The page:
“Day of Prayer” Violates Church/State Separation

Who would have thought that a federal government declaring a “Day of Prayer” would violate a clause stating that “Congress shall make no law respecting an establishment of religion”. You learn something new everyday.

U.S. District Court Judge Barbara B. Crabb of the Western District of Wisconsin today ruled that the federal statute designating a yearly National Day of Prayer (36 U.S.C. § 119) violates the separation of church and state enshrined in the First Amendment’s Establishment Clause.

This is, of course, some real ‘good news’ for freethinkers and those that just don’t like their government getting mixed in with their religion. Prayer has no secular purpose whatsoever, so any government endorsement of it is most definitely an endorsement of religion.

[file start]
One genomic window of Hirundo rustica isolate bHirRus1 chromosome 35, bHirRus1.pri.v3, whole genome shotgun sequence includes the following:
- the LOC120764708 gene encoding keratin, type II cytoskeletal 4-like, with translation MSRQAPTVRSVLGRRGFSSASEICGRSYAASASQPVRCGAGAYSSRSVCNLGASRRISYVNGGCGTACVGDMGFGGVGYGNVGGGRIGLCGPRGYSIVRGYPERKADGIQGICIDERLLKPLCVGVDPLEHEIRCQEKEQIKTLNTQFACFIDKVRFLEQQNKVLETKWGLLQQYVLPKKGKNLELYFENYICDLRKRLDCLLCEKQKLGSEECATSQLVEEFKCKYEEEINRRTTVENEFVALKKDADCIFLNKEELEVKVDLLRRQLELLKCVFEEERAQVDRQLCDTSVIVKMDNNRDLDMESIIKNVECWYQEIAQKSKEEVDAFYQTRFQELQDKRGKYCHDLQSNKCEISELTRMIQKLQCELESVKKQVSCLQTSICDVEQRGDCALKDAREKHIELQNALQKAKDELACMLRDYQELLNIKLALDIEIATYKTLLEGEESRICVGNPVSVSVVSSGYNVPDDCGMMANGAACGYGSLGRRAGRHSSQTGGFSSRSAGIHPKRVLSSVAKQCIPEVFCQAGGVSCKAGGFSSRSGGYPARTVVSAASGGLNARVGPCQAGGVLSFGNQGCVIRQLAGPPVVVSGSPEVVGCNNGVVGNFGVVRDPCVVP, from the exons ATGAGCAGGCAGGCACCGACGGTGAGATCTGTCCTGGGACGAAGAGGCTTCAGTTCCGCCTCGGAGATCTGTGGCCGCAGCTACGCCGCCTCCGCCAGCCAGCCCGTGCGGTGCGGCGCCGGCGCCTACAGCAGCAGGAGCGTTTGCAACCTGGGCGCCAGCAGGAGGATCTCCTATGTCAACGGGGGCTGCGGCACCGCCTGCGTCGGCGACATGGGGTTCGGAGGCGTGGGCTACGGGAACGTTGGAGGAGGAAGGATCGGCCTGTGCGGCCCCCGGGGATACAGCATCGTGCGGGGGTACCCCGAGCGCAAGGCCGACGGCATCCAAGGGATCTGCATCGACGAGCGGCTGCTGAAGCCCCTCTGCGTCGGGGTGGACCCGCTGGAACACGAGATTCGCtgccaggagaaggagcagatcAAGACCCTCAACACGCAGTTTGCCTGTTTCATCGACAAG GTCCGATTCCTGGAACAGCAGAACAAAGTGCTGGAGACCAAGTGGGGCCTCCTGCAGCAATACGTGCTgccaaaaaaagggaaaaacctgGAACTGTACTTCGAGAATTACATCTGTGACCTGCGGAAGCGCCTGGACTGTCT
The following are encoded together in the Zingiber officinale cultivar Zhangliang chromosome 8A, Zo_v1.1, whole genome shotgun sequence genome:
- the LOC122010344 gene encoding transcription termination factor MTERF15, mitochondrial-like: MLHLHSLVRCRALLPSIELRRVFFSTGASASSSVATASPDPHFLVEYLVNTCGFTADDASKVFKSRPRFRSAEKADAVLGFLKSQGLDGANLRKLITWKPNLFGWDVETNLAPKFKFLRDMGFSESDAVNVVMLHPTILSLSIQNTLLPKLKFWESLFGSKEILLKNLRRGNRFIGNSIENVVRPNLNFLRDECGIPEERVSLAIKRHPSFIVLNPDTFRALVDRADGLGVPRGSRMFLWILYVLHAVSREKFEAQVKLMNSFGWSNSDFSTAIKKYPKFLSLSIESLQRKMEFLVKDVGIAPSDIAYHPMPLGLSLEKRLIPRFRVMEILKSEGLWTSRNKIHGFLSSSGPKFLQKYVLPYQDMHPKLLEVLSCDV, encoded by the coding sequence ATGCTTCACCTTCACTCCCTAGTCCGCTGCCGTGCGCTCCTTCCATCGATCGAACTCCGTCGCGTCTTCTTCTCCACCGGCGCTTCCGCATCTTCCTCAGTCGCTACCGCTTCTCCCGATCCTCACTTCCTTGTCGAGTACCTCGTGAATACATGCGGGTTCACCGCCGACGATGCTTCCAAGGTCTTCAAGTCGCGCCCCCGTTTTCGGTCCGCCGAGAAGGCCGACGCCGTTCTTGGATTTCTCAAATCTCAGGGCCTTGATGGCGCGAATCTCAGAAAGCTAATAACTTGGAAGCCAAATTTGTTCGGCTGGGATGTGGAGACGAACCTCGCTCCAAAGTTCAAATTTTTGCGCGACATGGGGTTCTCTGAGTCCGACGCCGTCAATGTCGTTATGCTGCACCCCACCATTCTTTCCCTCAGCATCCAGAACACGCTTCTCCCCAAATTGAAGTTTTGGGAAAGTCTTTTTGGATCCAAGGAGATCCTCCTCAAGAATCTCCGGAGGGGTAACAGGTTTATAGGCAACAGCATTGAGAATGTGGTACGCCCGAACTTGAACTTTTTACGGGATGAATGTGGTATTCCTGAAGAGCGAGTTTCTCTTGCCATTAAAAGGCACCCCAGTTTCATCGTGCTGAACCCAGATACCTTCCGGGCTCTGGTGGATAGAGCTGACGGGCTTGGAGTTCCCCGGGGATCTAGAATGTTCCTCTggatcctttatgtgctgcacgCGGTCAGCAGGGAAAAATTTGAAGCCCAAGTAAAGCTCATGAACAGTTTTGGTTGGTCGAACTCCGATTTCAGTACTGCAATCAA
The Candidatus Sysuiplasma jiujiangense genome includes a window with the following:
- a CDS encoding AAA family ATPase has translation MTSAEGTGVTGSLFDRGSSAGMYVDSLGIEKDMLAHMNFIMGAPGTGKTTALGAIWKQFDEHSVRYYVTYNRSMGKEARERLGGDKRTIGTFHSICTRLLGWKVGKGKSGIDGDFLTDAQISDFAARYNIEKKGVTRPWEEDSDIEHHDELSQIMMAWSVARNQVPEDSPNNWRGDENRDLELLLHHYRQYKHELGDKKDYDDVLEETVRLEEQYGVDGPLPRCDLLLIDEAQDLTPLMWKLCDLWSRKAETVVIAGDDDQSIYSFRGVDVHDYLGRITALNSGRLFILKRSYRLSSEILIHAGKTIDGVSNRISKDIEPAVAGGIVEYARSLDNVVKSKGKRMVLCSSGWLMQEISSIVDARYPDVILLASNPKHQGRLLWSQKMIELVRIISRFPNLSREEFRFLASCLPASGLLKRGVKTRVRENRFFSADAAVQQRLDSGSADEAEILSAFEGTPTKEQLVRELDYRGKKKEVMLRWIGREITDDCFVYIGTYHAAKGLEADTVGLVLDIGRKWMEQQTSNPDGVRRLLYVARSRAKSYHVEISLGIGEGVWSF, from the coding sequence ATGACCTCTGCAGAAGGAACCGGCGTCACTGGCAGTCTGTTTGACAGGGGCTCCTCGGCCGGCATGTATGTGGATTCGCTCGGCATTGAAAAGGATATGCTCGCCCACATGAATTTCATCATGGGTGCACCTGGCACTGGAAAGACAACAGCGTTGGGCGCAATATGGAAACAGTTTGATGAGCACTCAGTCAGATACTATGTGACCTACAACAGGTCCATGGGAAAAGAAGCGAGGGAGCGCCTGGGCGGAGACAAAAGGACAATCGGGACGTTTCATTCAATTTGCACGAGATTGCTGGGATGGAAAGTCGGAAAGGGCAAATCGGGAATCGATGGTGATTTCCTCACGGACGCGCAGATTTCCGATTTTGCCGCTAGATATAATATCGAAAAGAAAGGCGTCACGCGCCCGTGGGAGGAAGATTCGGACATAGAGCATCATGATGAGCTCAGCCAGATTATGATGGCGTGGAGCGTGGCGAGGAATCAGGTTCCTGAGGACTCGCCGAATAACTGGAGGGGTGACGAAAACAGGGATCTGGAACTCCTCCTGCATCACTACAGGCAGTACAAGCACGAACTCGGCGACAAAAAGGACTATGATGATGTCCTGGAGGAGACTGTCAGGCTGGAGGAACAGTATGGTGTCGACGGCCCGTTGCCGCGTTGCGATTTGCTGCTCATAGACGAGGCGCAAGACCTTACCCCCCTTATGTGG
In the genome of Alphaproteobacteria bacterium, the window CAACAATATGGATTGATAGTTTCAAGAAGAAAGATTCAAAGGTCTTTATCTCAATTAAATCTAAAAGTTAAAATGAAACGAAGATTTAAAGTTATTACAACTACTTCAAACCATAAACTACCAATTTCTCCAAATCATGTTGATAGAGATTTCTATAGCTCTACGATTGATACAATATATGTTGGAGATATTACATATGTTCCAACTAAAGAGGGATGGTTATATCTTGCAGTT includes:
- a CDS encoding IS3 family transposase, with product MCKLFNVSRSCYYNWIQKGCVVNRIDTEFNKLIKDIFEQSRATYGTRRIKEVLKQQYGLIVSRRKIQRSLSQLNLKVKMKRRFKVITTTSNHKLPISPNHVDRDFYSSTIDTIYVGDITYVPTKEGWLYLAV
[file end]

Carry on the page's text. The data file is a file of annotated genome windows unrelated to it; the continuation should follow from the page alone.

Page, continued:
This case was brought to court by the Freedom From Religion Foundation so, if you’re not already a member, consider giving them some support. They do good work.

Explore posts in the same categories: politics, religion


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6 Comments on ““Day of Prayer” Violates Church/State Separation”

  1. thats the best news I’ve heard all week!!!!
    Kudos to Dan Barker and Annie Laurie Gaylor, co-pres. of FfRF.

  2. Now we have to see if it will be overturned on appeal. They often are. The fucks!

  3. Benjamin David Steele Says:

    I’m glad to hear this.

    Some Christians argue that advocating prayer doesn’t advocate any particular religion and therefore it’s fine. The atheists and agnostics are rightly frustrated by this argument that dismisses them (16% of the population) as having any significance, but many others have reason to take offense.

    Not all religions are theistic. For many Buddhists, prayer has nothing to do with their religious practice. Why not force a day of meditation on all of the theists? And, for the atheists and agnostics, why not have a day of questioning and denying God’s existence?

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